The following is a brief foray into patent citation networks. The analysis is done on 3 patents that describe patent citation analysis (PCA) themselves.

The first step is to download the relevant data from the PatentsView API. We can use the CPC code of Y10S707/933 to identify the patents that relate to PCA.

There are only 11 PCA patents. These patents cite 971 patents and are cited by 677 patents. Let’s visualize the citations among the PCA patents. We’ll create our visualization using the visNetwork package, which requires us to create a data frame of nodes and a data frame of edges.

It looks like several of the patents cite patent number 6,499,026, perhaps indicating that this patent contains technology that is foundational to the field. However, when we hover over the nodes we see that several of the patents have the same title. Clicking on the titles brings us to their full text on Google Patents, which confirms that many of these PCA patents belong to the same patent family.1 Let’s choose one of the patents in each family to act as the family’s representative. This will reduce the size of the subsequent network, while hopefully retaining its overall structure.

p3 <- c("7797336", "9075849", "6499026")
res_lst2 <- lapply(res_lst, function(x) x[x$patent_number %in% p3, ])

With only 3 patents, it will probably be possible to visualize how these patents’ cited and citing patents are all related to one another. Let’s create a list of these “relevant patents” (i.e., the 3 patents plus all of their cited and citing patents)2, and then get a list of all of their cited patents (i.e., the patents that they cite). This list of cited patents will allow us to measure how similar the relevant patents are to one another.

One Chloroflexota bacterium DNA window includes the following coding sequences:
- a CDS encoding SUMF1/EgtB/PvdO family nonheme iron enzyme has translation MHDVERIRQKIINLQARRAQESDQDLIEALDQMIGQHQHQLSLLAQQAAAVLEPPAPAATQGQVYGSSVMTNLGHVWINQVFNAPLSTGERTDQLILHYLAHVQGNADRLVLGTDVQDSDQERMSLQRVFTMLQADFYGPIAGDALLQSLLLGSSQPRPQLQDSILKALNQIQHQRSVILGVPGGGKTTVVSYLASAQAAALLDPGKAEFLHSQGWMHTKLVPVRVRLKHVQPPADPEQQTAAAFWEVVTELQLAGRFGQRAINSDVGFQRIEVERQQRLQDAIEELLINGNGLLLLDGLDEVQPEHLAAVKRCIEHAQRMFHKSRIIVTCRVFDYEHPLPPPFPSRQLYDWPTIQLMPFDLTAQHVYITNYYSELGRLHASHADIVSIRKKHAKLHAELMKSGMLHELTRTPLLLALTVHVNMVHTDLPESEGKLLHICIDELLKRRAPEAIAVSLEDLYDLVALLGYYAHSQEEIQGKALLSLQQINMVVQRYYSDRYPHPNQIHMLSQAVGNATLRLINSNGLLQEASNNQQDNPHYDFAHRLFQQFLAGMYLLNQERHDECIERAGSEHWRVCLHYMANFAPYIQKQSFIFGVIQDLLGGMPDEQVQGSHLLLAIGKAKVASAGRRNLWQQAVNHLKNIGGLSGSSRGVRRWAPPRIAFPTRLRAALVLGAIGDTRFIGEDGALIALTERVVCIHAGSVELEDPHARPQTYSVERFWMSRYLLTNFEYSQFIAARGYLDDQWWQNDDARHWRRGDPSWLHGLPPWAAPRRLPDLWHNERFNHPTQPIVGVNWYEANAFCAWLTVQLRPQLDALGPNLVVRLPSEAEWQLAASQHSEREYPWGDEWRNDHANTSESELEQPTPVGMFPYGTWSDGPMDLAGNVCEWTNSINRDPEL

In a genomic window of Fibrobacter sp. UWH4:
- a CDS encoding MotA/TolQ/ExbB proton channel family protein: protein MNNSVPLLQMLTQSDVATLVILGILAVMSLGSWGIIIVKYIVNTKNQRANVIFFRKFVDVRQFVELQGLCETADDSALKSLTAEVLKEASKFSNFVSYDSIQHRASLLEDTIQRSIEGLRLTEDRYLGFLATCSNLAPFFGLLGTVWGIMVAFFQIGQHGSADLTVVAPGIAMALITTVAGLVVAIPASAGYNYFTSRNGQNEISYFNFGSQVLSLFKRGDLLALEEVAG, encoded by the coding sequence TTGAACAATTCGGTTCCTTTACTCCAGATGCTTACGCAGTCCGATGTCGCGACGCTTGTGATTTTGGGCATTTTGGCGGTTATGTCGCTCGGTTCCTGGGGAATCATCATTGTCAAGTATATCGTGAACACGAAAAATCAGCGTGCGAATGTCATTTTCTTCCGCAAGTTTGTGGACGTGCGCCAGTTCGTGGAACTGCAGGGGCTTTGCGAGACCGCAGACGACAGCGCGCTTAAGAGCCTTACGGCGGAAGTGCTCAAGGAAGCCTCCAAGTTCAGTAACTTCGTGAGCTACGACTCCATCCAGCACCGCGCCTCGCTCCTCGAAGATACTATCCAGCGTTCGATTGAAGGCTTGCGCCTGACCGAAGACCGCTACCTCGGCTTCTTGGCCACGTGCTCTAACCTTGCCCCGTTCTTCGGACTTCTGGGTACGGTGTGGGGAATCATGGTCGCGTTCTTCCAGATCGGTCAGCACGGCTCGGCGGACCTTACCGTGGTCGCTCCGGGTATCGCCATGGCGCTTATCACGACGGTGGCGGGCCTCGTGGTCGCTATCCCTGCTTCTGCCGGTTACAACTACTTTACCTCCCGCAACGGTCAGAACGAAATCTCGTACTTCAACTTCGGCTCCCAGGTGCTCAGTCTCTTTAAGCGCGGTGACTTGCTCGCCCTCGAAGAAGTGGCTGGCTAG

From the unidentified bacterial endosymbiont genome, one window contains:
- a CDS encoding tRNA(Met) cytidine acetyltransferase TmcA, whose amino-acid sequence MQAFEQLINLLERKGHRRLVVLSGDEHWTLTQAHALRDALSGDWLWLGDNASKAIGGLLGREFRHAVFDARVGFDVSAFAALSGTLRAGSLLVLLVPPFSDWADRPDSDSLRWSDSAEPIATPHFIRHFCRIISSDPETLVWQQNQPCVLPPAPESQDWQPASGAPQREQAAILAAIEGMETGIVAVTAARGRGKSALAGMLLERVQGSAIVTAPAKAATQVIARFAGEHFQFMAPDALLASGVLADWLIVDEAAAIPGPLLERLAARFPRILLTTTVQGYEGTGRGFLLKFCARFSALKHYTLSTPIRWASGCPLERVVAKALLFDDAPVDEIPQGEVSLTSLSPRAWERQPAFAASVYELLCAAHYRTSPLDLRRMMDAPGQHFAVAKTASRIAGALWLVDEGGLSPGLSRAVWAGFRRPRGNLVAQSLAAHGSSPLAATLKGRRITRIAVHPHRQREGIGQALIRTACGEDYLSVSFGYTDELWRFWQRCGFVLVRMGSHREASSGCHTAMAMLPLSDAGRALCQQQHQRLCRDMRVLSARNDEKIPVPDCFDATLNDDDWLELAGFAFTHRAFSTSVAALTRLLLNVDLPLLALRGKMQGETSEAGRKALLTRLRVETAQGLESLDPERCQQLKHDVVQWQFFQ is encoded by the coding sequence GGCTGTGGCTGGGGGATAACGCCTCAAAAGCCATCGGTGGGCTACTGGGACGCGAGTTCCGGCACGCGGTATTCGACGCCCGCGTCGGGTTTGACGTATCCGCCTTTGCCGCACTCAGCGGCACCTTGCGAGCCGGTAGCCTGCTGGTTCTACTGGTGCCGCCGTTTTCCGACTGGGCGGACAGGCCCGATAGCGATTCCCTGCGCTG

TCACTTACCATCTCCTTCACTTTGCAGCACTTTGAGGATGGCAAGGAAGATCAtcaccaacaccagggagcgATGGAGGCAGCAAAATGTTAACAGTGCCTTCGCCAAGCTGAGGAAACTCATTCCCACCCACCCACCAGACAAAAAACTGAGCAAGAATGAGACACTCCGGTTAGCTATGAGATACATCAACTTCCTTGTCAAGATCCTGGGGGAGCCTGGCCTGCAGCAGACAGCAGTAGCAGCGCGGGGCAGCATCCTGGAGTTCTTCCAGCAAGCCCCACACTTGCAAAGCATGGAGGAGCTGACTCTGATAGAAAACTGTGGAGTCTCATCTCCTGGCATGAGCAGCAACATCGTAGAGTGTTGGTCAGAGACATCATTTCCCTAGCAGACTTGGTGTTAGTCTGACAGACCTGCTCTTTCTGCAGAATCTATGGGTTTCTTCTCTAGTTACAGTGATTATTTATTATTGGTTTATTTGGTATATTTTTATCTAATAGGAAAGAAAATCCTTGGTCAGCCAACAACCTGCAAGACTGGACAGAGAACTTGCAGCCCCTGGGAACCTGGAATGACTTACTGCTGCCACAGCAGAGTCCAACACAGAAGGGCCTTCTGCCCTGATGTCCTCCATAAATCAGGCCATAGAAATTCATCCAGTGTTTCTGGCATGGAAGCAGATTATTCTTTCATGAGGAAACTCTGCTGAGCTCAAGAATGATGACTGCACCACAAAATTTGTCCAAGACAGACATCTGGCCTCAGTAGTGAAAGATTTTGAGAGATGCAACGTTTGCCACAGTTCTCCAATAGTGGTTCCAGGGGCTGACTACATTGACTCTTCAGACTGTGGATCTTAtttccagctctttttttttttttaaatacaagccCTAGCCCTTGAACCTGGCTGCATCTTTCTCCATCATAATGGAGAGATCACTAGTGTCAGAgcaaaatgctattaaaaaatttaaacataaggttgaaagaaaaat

Now we know which patents the 458 relevant patents cite. This allows us to measure the similarity between the 458 patents by seeing how many cited references they share in common (a method known as bibliographic coupling).

patent_number.x patent_number.y cosine_sim
10095778 10073890 0.0317500
10095778 10055864 0.0240008
10108700 10055462 0.8894992
10140198 10055864 0.0264628
10140198 10095778 0.0088918
10140673 10095778 0.2330866

full_network contains the similarity score (cosine_sim) for all patent pairs that share at least one cited reference in common. This means that it probably contains a lot of patent pairs that have only one or two cited references in common, and thus aren’t all that similar. Let’s try to identify a natural level of cosine_sim to filter on so that our subsequent network is not too hairy.

There appears to be a smallish group of patent pairs that are very similar to one another (cosine_sim > 0.8), which makes it tempting to choose 0.8 as a cutoff point. However, patent pairs that have reference lists that are this similar to each other are probably just patents in the same patent family. Let’s choose 0.1 as a cutoff point instead, as there doesn’t appear to be too many pairs above this point.3


  1. A patent family is a group of related patents, usually all authored by the same inventor and relating to the same technology.

  2. Defining the network of patents relevant to PCA as those that cite or are cited by the 3 patents of interest is fairly restrictive (i.e., it doesn’t adequately capture all of the patents related to PCA). There are likely patents out there that aren’t cited by nor cite any of the 3, but are still relevant to PCA. One would need to measure the similarity between all the patents that are in the general area of PCA to get a more complete picture of the patents in this area. This is a much harder problem, though, and would require more analysis than can fit in a single vignette.

  3. This is still a pretty arbitrary choice. Take a look at algorithms like the disparity filter for a more systematic way to filter edges.